As Canada’s first and longest-running community health centre, Mount Carmel Clinic has a storied past based on providing community-focused care to the North End of Winnipeg.
Establishment of Mount Carmel Clinic
The Clinic Evolves
As needs changed, the clinic shifted focus to broaden its scope. With the hiring of nurse Anne Ross, the clinic began to provide community-centred health services to those in the neighbourhood that needed it most. This included Newcomers and refugees from different parts of the world, as well as First Nations and Métis peoples moving to the city from reserves.
Anne Ross is Appointed Executive Director
Anne Ross was hired in the early 1940s as one of the clinic’s first paid staff members, and quickly became a figurehead for the clinic. In 1964 she was formally appointed as executive director which allowed her the ability to speak on behalf of the clinic and implement new ideas. She was integral to the shaping of the clinic’s model of service and the development of many of the programs that still exist at the clinic today.
MCC Pushes for Increased Housing Resources
The clinic advocated for those living in low-income situations, and pushed the government to provide better housing options and more public housing. This contributed to the eventual establishment of the Neighbourhood Improvement Program in 1974, a tri-governmental housing program with the goal of improving housing across Canada.
A New Home for the Clinic is Constructed
Anne Ross Day Nursery Building Construction Complete
Upon the completion of the new clinic, focus quickly moved to the goal of raising funds for a building to house the clinic’s day nursery program, which provided supports for children ages 2 – 5 years. The MCC board of directors approved plans for the new building in 1983, and by 1985 the newly named Anne Ross Day Nursery was complete.
Opening of Sage House
Mount Carmel Clinic Foundation is Established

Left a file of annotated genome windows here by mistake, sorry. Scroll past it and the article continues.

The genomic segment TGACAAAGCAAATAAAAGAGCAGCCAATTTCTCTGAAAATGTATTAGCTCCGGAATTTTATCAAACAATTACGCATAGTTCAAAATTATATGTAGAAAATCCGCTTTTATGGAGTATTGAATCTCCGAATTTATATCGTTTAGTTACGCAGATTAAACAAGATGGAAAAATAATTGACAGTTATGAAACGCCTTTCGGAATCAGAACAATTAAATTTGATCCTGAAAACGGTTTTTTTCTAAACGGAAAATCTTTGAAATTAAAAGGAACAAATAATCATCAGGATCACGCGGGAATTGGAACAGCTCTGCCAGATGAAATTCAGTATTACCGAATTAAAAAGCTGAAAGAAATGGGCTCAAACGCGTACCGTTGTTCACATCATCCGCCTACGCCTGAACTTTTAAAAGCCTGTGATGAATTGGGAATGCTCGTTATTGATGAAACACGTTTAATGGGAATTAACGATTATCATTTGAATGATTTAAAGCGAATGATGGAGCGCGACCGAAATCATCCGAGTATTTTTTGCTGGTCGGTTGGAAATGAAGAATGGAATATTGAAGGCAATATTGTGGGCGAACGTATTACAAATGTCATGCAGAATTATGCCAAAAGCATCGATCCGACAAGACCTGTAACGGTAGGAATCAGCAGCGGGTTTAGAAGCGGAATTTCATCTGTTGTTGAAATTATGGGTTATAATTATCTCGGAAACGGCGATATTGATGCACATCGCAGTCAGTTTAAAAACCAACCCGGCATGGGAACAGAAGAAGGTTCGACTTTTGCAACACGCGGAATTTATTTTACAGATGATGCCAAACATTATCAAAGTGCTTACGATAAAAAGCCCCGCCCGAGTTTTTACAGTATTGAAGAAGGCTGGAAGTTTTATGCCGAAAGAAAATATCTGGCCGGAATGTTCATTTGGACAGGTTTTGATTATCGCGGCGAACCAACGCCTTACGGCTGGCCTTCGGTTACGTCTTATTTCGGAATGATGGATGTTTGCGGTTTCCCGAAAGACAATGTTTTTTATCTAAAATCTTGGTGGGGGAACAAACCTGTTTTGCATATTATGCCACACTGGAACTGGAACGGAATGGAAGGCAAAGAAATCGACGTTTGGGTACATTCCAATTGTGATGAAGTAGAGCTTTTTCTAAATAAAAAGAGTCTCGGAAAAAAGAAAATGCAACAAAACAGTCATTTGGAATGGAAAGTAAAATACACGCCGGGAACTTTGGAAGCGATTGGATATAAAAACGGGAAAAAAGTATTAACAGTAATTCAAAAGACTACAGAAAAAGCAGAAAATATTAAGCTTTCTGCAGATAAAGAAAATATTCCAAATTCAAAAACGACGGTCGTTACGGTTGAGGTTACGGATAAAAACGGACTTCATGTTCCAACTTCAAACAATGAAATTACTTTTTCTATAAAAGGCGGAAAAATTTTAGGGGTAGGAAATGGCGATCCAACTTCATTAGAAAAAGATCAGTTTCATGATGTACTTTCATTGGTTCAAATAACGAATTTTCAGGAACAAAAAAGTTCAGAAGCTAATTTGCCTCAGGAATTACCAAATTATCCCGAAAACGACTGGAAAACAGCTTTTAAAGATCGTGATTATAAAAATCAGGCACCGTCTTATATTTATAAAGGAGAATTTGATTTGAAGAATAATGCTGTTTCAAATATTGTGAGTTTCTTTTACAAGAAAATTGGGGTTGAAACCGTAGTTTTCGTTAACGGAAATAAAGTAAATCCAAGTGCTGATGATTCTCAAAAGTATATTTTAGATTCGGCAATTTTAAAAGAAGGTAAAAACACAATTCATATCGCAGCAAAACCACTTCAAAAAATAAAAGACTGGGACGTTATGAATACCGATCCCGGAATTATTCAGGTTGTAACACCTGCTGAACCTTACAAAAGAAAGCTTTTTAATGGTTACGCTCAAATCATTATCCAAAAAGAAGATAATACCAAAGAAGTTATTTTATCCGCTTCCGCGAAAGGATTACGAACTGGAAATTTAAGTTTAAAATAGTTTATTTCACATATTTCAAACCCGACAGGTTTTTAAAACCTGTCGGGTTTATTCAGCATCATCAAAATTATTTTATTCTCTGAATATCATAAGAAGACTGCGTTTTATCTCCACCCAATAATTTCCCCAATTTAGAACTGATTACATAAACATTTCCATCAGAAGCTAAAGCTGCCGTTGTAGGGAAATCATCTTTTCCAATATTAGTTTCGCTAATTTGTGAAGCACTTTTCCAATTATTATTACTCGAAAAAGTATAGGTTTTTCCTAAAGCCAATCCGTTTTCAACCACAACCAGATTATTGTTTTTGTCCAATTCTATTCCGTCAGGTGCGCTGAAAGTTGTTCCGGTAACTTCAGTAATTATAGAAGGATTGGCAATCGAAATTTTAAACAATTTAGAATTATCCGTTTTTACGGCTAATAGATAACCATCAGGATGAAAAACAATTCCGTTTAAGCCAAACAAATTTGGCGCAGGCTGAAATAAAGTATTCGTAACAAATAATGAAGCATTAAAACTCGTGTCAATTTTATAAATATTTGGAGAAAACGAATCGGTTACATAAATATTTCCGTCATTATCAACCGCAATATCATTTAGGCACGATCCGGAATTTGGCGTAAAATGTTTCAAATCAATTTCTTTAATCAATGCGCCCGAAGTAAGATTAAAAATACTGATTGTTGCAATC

The establishment of an official foundation improved the clinic’s capacity to be able to fundraise for large capital projects in a more effective way. The foundation went on to lead several successful fundraising campaigns over the next 20+ years, including the multiple clinic expansions and upgrades.
Expansion into 888 Main Street
The Mount Carmel Clinic Foundation began a capital campaign in 2005 to fund substantial renovations to the clinic. By 2008, the clinic was able to execute phase one of the renovations: the retrofitting of 888 Main Street—the old bank building donated by CIBC--to house its administrative offices and outreach services.
Establishment of Wiisocotatiwin Assertive Community Treatment (ACT) Program
Created through the At Home/Chez Soi research project of the Mental Health Commission of Canada, ACT provides housing support to some of Winnipeg’s most vulnerable and at-risk community members by employing a housing first model.
Chiropractive Services & WISH Clinic
Several new services were made available at the clinic, including chiropractic services, and the student-run WISH clinic, a partnership with the University of Manitoba and the Winnipeg Regional Health Authority.
Modernization of Anne Ross Day Nursery
Establishment of Manito Ikwe Kagiikwe Mothering Project
Landscaping Project – Ongoing
With help from the Mount Carmel Clinic Foundation, the clinic was able to focus on improving the exterior of its 886 Main Street location, beginning in 2018. This included significant landscaping along the east and south sides of the building, enhanced accessibility measures at the front entrance, and a large outdoor play area for the daycare.
Purchase of 896 Main St
Mount Carmel Clinic was raise funds for the purchase of a new building directly adjacent to 888 Main St, with a significant contribution from the Mount Carmel Clinic Foundation. This building provides office and programming space for Wiisocotatiwin Assertive Community Treatment, and will be renovated in the future to suit the needs of the organization and the community.
Addition of Elder Services & Land-Based Teachings
Identifying a need for more Indigenous programming, Mount Carmel Clinic invited highly respected cultural leaders Elder Mae Louise Campbell and Mitch Bourbonniere to join its staff team. Their expertise has allowed the clinic to expand its offering of drop-in and program-based Indigenous cultural activities.
The Future of Mount Carmel Clinic
The clinic is ever evolving and adapting to the needs of its community, staff, and operational needs. The organization has many short and long-term goals for the future, which include both programmatic and capital aims. Enhancement of the clinic’s physical space is ongoing, and new services and programs are being added on a regular basis.